Many of you are sending your kids off to college soon, and maybe for the first time. I've been there, twice. And now my daughter lives overseas! Most of the time I'm okay with it... you get used to it, you know? But sometimes when she sends me little notes, or we chat on Skype, I miss her again.
PARENTING TEENS, MENTAL HEALTH
No, it's not a typo. It's the truth. Kids don't listen because we've trained them not to. Keep reading and you'll see that we parents have created the monster (and there's still time to tame it). See if any of the following examples sound familiar.
Raising children is considered one of the hardest jobs. But, to make things a little easier, follow these 4 steps in order to raise your kids right.
You never know what you might say in the heat of the moment. Use the do-over method to work through conflicts with your kids after an argument.
Some helpful tips on determining what kinds of "friends" your son or daughter has.
You say that your child's happiness and mental health are your top concerns. So what do you do when your child is depressed and hurting? Maybe hurting himself? Of course you get help. There are therapists and counselors, in-patient and out-patient programs specifically for children and adolescents.
Mike Rice, the former coach of Rutgers University's men's basketball team, was fired for what some might describe as his 'tough love' form of coaching. But does this work as a parenting style? Does 'tough love' parenting raise responsible, well-behaved kids or does it simply emotionally cripple them?
“You’ve got to accentuate the positive.” (Song by Harold Arlen & Johnny Mercer, 1944) A positive attitude (or even a less negative attitude) has the potential to change lives. This old song lyric came to mind while reading The Roller-Coaster Years – Raising Your Child Through the Maddening Yet Magical Middle School Years (Gianetti & Sagarese). This is a fascinating book for parents of 10-15-year-olds, and for parents who want a gl
“Experience is what you get when you didn’t get what you wanted. It’s a phrase worth considering at every brick wall we encounter, and at every disappointment. It’s a reminder that failure is not just acceptable, it’s often essential.” Randy Pausch, The Last Lecture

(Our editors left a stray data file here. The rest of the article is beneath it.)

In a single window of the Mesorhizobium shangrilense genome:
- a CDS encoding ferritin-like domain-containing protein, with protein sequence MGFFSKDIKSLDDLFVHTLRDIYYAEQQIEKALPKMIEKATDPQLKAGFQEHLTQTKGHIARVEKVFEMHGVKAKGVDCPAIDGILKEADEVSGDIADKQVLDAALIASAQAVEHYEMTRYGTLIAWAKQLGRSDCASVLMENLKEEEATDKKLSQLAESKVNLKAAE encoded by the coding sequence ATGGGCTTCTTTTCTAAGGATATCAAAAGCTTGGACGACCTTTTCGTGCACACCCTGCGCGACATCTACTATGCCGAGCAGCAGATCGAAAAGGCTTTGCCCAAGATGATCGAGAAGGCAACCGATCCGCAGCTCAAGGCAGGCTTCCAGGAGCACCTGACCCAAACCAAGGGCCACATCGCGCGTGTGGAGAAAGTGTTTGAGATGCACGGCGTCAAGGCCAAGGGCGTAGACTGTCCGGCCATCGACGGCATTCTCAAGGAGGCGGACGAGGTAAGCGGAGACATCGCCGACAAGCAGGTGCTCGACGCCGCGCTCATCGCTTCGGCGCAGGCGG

What does raising the bar look like for you? What expectations do you have for your children? Setting high expectations is a good thing, as long as the bar isn't out of reach. Some of the students I teach have trouble with organization and keeping track of assignments. Meetings with parents of middle schoolers and guidance sometimes result in a long list of things the child is supposed to accomplish or master.
We often tell our kids what not to do, when our goal actually is for them to do it differently, or better. Our parents probably did the same with us. We're so used to the negative language. * Don't leave your clothes on the floor. * Don't leave the milk on the counter. * Don't be late coming home from the party.
You know when you're lecturing. You can see it on your child's face. Or in the eye-rolling. Or in the sigh. They know what's coming after the first few sentences, proabably after the first few words. But you keep going because now they're being disrespectful and you're going to make your point if it's the last thing you do! You've been there. I've been there. Maybe you got that look or sigh from your partner, too.
Now, more than ever, our kids need to know the value of a dollar (or peso, Euro, or yen). In this time of what many would call the 'age of entitlement', knowing how to earn, save, and yes, how to spend, their money is crucial. It can be an allowance or a job, but there should be something. If you give an allowance, when and how much is up to you.
What does raising the bar look like for you? What expectations do you have for your children? Setting high expectations is a good thing, as long as the bar isn't out of reach. Some of the students I teach have trouble with organization and keeping track of assignments. Meetings with parents of tweens and guidance sometimes result in a long list of things the child is supposed to accomplish or master.
In a two-parent home, it's common for each of you to have different strengths and challenges when it comes to parenting. For example, one of you may be volatile, while the other is more even-tempered. Or maybe your partner is consistent with discipline and you are the 'soft touch'. This happens all the time! And then, of course, your teen manages to use it to his advantage.
A lot is written about resolutions. My first thought is, DON'T MAKE THEM (but we won't really go there). Most of us set out with lofty, admirable goals, and, quite frankly, without a clear way to accomplish them. Time passes, and with it our good intentions lose momentum. All too often, a feeling of guilt sets in. "How difficult is it to...?" you ask yourself. "I'm a smart person. At work I am more than com